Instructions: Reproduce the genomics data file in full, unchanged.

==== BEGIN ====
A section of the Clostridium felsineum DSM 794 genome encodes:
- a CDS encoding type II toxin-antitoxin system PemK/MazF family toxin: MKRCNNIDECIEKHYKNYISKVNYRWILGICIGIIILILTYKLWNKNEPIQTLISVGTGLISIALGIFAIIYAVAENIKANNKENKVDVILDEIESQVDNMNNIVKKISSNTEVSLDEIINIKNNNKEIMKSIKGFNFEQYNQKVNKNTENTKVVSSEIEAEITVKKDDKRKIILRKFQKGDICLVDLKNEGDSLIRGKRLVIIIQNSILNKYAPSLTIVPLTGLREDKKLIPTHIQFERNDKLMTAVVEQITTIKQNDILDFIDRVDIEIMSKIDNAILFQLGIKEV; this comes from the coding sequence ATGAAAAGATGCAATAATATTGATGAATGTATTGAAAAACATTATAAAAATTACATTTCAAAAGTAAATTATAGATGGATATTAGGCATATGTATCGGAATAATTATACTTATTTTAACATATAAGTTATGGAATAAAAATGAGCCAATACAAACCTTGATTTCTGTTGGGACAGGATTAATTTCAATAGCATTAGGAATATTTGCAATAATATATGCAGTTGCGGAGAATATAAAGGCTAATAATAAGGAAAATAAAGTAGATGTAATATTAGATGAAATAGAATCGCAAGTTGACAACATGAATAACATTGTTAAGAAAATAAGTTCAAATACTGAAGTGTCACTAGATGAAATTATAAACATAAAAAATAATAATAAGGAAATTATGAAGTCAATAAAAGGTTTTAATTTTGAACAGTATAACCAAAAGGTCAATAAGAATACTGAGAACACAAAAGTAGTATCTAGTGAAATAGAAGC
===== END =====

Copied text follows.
A section of the Clostridium felsineum DSM 794 genome encodes:
- a CDS encoding type II toxin-antitoxin system PemK/MazF family toxin: MKRCNNIDECIEKHYKNYISKVNYRWILGICIGIIILILTYKLWNKNEPIQTLISVGTGLISIALGIFAIIYAVAENIKANNKENKVDVILDEIESQVDNMNNIVKKISSNTEVSLDEIINIKNNNKEIMKSIKGFNFEQYNQKVNKNTENTKVVSSEIEAEITVKKDDKRKIILRKFQKGDICLVDLKNEGDSLIRGKRLVIIIQNSILNKYAPSLTIVPLTGLREDKKLIPTHIQFERNDKLMTAVVEQITTIKQNDILDFIDRVDIEIMSKIDNAILFQLGIKEV; this comes from the coding sequence ATGAAAAGATGCAATAATATTGATGAATGTATTGAAAAACATTATAAAAATTACATTTCAAAAGTAAATTATAGATGGATATTAGGCATATGTATCGGAATAATTATACTTATTTTAACATATAAGTTATGGAATAAAAATGAGCCAATACAAACCTTGATTTCTGTTGGGACAGGATTAATTTCAATAGCATTAGGAATATTTGCAATAATATATGCAGTTGCGGAGAATATAAAGGCTAATAATAAGGAAAATAAAGTAGATGTAATATTAGATGAAATAGAATCGCAAGTTGACAACATGAATAACATTGTTAAGAAAATAAGTTCAAATACTGAAGTGTCACTAGATGAAATTATAAACATAAAAAATAATAATAAGGAAATTATGAAGTCAATAAAAGGTTTTAATTTTGAACAGTATAACCAAAAGGTCAATAAGAATACTGAGAACACAAAAGTAGTATCTAGTGAAATAGAAGC